While different from each other, both the 76ers and Jazz took similar paths to get where they are today. Both teams added a top-flight rookie to their rosters from a season ago, then compiled a group of players around their cores that fit the team identity and accentuated the stars. For Philly, it meant adding floor spacers like Redick, Ilyasova, and Belinelli around generational talents Simmons and Embiid. For Utah, it wasn’t about accumulating superstars as much as bringing in players who were versatile defenders and would adhere to the team’s offensive principles.

Different teams, different strategies, same results.

What’s encouraging is that the Suns can follow this blueprint as well. They will be selecting somewhere between 1-4 in June’s draft, adding a highly regarded rookie to a core of Booker and Josh Jackson. At that point, it is incumbent upon general manager Ryan McDonough to follow through on his pledge to bring in the right pieces to surround that core and legitimately accelerate the rebuild. Does that mean trading developing players? Loosening the purse strings? Cashing in collected assets? Yes to all three.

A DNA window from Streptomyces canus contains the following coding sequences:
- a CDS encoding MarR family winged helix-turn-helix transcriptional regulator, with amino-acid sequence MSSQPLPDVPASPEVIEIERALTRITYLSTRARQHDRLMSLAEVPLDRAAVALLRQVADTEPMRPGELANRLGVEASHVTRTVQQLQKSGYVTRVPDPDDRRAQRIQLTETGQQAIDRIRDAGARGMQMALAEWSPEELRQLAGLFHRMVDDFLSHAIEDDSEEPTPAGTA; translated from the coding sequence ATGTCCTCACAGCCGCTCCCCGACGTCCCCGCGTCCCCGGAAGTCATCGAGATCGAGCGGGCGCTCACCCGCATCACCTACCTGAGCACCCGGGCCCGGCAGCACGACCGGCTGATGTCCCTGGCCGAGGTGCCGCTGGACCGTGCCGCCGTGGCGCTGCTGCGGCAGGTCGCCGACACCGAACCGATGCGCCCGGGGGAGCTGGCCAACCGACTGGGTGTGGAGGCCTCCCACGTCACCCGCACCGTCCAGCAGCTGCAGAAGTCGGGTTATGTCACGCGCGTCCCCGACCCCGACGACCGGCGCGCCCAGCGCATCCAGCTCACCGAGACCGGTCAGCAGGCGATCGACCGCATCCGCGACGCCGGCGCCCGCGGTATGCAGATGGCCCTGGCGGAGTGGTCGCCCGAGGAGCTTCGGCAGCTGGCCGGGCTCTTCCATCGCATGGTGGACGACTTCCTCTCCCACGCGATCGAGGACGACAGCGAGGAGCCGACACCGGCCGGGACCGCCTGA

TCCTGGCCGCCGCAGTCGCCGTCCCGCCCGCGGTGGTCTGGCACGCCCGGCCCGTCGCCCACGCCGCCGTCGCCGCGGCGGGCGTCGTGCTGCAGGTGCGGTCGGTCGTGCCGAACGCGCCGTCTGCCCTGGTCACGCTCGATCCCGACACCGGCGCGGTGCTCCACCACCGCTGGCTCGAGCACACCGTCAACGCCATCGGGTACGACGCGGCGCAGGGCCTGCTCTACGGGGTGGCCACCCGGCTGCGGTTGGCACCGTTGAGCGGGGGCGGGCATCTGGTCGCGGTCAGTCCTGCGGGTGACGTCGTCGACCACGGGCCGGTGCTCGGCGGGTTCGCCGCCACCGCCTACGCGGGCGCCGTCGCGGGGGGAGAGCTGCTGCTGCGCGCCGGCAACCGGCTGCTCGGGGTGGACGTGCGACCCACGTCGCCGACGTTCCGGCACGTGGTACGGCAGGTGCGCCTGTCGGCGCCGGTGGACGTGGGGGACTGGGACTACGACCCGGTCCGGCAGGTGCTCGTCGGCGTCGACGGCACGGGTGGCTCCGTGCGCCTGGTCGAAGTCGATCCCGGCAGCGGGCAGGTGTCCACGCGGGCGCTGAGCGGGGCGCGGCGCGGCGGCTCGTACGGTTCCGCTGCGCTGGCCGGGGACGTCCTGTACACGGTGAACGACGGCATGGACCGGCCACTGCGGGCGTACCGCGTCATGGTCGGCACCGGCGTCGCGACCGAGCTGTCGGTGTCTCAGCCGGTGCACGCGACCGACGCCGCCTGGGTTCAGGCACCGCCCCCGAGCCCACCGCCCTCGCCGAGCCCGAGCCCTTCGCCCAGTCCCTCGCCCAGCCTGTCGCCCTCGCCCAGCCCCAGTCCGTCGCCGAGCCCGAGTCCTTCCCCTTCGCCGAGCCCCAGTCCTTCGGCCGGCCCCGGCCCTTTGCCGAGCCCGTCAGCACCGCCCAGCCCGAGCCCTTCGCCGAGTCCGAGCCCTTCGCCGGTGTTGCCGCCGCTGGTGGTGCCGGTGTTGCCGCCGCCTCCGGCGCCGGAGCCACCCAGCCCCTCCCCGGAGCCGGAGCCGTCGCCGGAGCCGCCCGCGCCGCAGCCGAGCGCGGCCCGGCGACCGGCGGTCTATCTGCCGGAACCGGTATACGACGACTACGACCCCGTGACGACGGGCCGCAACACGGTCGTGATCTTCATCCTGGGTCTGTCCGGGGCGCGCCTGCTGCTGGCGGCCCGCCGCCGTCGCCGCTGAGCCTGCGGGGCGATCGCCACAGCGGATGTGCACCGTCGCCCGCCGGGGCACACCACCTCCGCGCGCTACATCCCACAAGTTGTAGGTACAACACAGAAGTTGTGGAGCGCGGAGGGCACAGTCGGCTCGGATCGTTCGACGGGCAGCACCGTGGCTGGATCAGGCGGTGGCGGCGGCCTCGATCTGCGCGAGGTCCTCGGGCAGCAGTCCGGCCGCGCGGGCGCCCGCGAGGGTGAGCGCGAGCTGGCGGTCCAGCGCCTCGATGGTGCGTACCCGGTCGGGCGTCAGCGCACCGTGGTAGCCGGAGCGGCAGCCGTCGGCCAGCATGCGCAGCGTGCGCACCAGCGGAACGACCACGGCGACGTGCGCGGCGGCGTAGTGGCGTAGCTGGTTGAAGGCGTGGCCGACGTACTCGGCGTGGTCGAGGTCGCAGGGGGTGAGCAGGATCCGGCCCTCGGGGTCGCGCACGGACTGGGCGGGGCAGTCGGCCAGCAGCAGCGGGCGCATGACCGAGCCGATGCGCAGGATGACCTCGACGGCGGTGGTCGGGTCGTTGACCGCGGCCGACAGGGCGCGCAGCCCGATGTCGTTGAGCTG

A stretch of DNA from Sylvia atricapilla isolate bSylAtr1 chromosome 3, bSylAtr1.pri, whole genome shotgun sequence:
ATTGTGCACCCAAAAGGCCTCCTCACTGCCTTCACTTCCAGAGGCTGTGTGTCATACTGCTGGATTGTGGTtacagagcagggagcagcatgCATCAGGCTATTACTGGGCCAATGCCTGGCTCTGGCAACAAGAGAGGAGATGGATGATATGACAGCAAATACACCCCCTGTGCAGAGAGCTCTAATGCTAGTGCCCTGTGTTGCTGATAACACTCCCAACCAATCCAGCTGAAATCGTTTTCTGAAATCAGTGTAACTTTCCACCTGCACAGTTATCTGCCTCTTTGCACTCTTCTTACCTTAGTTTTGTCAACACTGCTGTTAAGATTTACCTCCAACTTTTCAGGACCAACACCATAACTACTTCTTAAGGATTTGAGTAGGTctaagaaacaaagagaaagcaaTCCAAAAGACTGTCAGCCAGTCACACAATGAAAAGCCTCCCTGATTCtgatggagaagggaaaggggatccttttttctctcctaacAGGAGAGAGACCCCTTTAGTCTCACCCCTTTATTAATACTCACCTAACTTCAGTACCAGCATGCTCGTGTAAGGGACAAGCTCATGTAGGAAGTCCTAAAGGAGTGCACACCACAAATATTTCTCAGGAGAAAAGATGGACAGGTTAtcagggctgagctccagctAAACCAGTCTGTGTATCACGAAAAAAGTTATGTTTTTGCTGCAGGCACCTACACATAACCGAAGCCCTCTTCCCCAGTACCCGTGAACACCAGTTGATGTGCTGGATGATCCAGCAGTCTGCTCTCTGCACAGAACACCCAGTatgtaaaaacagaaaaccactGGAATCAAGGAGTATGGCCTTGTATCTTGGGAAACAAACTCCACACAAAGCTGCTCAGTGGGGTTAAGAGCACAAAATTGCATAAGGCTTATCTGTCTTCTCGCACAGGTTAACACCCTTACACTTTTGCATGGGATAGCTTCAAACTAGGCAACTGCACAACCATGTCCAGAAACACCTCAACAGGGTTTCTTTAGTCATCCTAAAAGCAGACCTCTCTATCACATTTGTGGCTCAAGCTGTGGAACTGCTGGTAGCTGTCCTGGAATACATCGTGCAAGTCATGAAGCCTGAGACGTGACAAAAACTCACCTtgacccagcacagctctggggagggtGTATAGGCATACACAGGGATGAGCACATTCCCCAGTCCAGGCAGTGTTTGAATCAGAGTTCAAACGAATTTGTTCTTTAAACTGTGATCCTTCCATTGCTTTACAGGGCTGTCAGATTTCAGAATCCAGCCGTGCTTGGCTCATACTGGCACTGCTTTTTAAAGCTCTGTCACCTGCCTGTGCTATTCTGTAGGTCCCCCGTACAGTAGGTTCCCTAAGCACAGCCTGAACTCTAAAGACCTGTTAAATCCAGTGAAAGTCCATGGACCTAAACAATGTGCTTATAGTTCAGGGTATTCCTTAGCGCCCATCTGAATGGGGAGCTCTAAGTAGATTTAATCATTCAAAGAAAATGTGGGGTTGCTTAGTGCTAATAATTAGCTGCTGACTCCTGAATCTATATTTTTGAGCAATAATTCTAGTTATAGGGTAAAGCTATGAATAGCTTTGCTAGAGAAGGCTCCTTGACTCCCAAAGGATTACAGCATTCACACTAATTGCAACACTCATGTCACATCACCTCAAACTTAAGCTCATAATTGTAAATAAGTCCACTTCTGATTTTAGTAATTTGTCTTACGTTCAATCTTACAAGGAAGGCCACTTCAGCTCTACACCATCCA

But before any of that can happen, the Suns must decide what kind of team they wish to be. Good teams have an identity they are looking to establish, as do bad teams looking to be good. The Suns have been adrift in asset-collection mode for several years, though, and have no real identity as a result. (Try to improve every day isn’t an identity.) The coach McDonough chooses to lead this next chapter of Suns basketball will dictate the identity of the team moving forward. From there, everything from the draft pick to free agent signees and trades should align with that vision.

It can be done. The Suns can climb out of the open sewer they’ve called home for several seasons and make noise in 2018-19; the Sixers and Jazz are proof expectations aren’t a death sentence. The biggest question is whether the organizational will is there. If so — and with a little luck — the Suns can be the Sixers or Jazz of the 2019 playoffs.

In the meantime, there’s nothing wrong with putting on a 76ers hat or wearing a Mitchell jersey right about now. After all, rooting for those teams in the playoffs means a lot more than simply rooting for another team as Suns fans.

It means rooting for hope.